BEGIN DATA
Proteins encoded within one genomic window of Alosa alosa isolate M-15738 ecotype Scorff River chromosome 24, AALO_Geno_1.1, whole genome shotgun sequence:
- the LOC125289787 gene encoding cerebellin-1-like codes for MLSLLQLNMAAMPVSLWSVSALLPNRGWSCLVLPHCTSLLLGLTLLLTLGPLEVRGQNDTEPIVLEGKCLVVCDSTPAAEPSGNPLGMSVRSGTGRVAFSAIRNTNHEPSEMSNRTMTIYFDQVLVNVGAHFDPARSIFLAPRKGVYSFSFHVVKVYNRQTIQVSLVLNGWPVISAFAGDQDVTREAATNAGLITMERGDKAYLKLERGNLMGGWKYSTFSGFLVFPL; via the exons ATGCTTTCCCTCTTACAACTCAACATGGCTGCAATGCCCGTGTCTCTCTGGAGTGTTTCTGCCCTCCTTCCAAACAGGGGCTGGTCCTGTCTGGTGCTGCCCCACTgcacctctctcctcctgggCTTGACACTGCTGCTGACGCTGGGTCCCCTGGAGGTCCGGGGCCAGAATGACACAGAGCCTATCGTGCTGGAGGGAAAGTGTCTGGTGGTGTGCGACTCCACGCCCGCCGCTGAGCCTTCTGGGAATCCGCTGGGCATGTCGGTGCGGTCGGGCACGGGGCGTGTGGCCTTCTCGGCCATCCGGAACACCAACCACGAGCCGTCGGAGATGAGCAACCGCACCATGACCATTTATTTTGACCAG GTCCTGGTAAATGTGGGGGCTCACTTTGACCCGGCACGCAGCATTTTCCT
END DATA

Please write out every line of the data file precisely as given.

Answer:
Proteins encoded within one genomic window of Alosa alosa isolate M-15738 ecotype Scorff River chromosome 24, AALO_Geno_1.1, whole genome shotgun sequence:
- the LOC125289787 gene encoding cerebellin-1-like codes for MLSLLQLNMAAMPVSLWSVSALLPNRGWSCLVLPHCTSLLLGLTLLLTLGPLEVRGQNDTEPIVLEGKCLVVCDSTPAAEPSGNPLGMSVRSGTGRVAFSAIRNTNHEPSEMSNRTMTIYFDQVLVNVGAHFDPARSIFLAPRKGVYSFSFHVVKVYNRQTIQVSLVLNGWPVISAFAGDQDVTREAATNAGLITMERGDKAYLKLERGNLMGGWKYSTFSGFLVFPL; via the exons ATGCTTTCCCTCTTACAACTCAACATGGCTGCAATGCCCGTGTCTCTCTGGAGTGTTTCTGCCCTCCTTCCAAACAGGGGCTGGTCCTGTCTGGTGCTGCCCCACTgcacctctctcctcctgggCTTGACACTGCTGCTGACGCTGGGTCCCCTGGAGGTCCGGGGCCAGAATGACACAGAGCCTATCGTGCTGGAGGGAAAGTGTCTGGTGGTGTGCGACTCCACGCCCGCCGCTGAGCCTTCTGGGAATCCGCTGGGCATGTCGGTGCGGTCGGGCACGGGGCGTGTGGCCTTCTCGGCCATCCGGAACACCAACCACGAGCCGTCGGAGATGAGCAACCGCACCATGACCATTTATTTTGACCAG GTCCTGGTAAATGTGGGGGCTCACTTTGACCCGGCACGCAGCATTTTCCT